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Jazz Review : George Gruntz Band: Journey Of Contrasts

October 16, 1987|A. JAMES LISKA

Switzerland's George Gruntz Concert Jazz Band made its West Coast debut here Wednesday evening at the Palace as an 18-piece aggregate with decidedly more Americans than Europeans.

Promising "journeys through different landscapes," Gruntz, 55, led his brass-heavy group through an image-laden set of his own arrangements that were texturally rich and darkly moody.

"Inner Earth," a composition by tenor saxophonist Joe Henderson, opened the two-hour set and featured the composer soloing in a distinctive, angular manner against a backdrop fashioned from three trombones, two French horns and tuba. The timbrel contrast was maintained in the following "Novelette," a basically gentle-sounding piece that featured wildly patterned solos by trombonist David Taylor and soprano saxophonist Ernst-Ludwig Petrowsky.

Nowhere were contrasts more apparent though in "Happening Now," an aria from a jazz opera Gruntz is writing with poet Allen Ginsberg. The piece, sung aptly by Sheila Jordan, pitted a two-beat chase sequence against a traditional swing feel. The dreary, repetitive lyrics fitted neatly into either mode, however, as did solos by trumpeter Enrico Rava, trombonist Art Baron and tuba player Howard Johnson.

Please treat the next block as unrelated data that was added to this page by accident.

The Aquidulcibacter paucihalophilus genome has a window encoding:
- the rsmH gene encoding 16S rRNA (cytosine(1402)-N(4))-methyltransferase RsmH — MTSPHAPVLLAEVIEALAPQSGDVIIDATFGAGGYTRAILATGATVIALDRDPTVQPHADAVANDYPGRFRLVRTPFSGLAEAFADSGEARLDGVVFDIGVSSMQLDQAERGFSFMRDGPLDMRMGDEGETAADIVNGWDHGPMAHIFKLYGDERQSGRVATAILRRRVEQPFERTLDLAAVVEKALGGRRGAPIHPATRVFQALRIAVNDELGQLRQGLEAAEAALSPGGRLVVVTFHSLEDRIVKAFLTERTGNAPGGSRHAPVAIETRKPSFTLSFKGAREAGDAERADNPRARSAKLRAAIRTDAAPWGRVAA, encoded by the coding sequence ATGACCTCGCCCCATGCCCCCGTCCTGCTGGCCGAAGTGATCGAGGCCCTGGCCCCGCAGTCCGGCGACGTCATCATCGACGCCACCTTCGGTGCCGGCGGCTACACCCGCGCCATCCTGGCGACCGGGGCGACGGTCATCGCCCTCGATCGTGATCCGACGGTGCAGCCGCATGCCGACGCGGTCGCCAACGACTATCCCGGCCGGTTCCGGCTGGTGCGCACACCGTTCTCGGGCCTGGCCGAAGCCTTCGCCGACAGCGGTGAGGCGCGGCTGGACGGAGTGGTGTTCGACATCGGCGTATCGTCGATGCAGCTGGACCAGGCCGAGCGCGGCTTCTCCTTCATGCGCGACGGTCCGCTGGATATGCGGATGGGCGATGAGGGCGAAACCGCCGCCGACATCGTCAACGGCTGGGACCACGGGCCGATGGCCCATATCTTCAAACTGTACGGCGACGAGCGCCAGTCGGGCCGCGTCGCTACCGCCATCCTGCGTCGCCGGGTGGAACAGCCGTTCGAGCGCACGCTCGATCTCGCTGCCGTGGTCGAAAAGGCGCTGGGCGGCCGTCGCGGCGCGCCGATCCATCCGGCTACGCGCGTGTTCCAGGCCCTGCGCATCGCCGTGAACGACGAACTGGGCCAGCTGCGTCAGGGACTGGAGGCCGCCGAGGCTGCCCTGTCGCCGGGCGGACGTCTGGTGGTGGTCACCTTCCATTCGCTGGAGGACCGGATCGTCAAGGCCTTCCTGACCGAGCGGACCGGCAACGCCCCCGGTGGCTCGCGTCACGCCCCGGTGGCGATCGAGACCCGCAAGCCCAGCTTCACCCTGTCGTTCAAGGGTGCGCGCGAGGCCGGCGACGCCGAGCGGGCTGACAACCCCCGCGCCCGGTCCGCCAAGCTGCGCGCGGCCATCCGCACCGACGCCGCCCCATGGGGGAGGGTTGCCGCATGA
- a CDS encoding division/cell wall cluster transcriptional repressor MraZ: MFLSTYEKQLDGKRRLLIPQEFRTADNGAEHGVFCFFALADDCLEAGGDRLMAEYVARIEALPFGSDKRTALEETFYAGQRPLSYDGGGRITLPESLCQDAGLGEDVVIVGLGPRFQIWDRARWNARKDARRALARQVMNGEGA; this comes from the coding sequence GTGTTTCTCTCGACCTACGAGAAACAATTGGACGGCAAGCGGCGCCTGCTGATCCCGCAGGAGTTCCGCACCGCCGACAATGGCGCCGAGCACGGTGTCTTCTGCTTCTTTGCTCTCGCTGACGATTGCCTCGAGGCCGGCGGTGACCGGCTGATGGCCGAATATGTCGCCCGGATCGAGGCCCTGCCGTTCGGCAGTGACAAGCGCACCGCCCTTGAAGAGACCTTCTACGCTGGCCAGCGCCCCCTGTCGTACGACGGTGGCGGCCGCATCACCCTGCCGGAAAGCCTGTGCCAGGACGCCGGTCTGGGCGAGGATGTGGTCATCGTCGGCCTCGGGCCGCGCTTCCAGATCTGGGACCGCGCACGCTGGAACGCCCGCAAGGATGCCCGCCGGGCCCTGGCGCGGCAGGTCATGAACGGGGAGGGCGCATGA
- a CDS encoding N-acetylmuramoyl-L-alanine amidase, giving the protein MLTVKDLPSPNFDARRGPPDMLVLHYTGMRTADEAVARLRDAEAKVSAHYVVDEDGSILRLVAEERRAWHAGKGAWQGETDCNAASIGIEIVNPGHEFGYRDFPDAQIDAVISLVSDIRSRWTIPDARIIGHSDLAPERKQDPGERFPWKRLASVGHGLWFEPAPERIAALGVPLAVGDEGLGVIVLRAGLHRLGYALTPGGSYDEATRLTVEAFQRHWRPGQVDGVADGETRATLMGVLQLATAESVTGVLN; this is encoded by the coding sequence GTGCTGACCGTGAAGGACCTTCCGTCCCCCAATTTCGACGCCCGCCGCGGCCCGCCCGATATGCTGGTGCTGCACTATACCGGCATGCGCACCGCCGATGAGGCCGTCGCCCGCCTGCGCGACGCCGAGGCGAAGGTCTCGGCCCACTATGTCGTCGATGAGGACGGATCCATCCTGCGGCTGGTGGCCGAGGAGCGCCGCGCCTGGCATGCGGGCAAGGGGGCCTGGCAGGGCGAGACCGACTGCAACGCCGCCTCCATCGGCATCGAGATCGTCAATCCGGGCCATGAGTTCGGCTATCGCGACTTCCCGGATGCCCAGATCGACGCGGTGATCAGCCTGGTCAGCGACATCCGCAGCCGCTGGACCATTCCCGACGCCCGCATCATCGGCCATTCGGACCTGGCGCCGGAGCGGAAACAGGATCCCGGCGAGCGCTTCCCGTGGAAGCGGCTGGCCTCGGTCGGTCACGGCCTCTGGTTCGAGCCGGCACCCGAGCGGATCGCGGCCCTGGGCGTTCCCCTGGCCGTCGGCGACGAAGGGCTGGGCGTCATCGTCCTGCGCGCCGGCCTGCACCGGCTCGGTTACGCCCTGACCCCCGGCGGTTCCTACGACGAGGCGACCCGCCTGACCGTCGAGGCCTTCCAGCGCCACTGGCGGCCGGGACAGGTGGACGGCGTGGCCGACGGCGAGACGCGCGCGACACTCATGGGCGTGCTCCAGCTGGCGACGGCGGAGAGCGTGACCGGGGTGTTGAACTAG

Jordan was given another pair of outings that showed her in a much better light. A closing "You Are My Sunshine" was breezy and bluesy, and her lightly swinging rendition of "It's You or No One" was followed by alto saxophonist Lee Konitz's "It's You," a tune based on the same changes. Konitz and trumpeter Marvin Stamm were in fine solo form in this full-swinging arrangement that was hampered only by Bobby Moses, a fine small group drummer, who dragged the tempo.

Exceptional solos abounded, including those by trumpeter Franco Ambrosetti on the lovely ballad, "Spring Flowers, Morning Sun," and, on "Emergency Call," by trombonist Ray Anderson and bassist Mike Richmond.

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